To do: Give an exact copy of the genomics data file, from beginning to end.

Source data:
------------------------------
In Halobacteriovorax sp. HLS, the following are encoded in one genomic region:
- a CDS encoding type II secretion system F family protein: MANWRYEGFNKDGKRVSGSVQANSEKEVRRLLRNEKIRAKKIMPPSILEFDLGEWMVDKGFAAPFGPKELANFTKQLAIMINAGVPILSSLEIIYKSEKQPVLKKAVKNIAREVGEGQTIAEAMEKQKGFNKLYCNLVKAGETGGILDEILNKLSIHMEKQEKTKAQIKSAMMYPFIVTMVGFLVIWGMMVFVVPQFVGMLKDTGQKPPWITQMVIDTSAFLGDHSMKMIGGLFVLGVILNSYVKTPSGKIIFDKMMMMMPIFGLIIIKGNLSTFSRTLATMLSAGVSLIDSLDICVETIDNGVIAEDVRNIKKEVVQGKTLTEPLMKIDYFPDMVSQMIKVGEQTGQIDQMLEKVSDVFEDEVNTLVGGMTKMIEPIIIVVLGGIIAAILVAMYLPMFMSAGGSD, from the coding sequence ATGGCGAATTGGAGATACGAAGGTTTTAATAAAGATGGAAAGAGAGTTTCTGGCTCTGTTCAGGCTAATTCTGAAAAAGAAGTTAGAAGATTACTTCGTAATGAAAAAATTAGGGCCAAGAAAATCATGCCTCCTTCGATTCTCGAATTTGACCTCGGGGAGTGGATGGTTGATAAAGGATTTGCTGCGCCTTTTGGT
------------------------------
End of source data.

In Halobacteriovorax sp. HLS, the following are encoded in one genomic region:
- a CDS encoding type II secretion system F family protein: MANWRYEGFNKDGKRVSGSVQANSEKEVRRLLRNEKIRAKKIMPPSILEFDLGEWMVDKGFAAPFGPKELANFTKQLAIMINAGVPILSSLEIIYKSEKQPVLKKAVKNIAREVGEGQTIAEAMEKQKGFNKLYCNLVKAGETGGILDEILNKLSIHMEKQEKTKAQIKSAMMYPFIVTMVGFLVIWGMMVFVVPQFVGMLKDTGQKPPWITQMVIDTSAFLGDHSMKMIGGLFVLGVILNSYVKTPSGKIIFDKMMMMMPIFGLIIIKGNLSTFSRTLATMLSAGVSLIDSLDICVETIDNGVIAEDVRNIKKEVVQGKTLTEPLMKIDYFPDMVSQMIKVGEQTGQIDQMLEKVSDVFEDEVNTLVGGMTKMIEPIIIVVLGGIIAAILVAMYLPMFMSAGGSD, from the coding sequence ATGGCGAATTGGAGATACGAAGGTTTTAATAAAGATGGAAAGAGAGTTTCTGGCTCTGTTCAGGCTAATTCTGAAAAAGAAGTTAGAAGATTACTTCGTAATGAAAAAATTAGGGCCAAGAAAATCATGCCTCCTTCGATTCTCGAATTTGACCTCGGGGAGTGGATGGTTGATAAAGGATTTGCTGCGCCTTTTGGT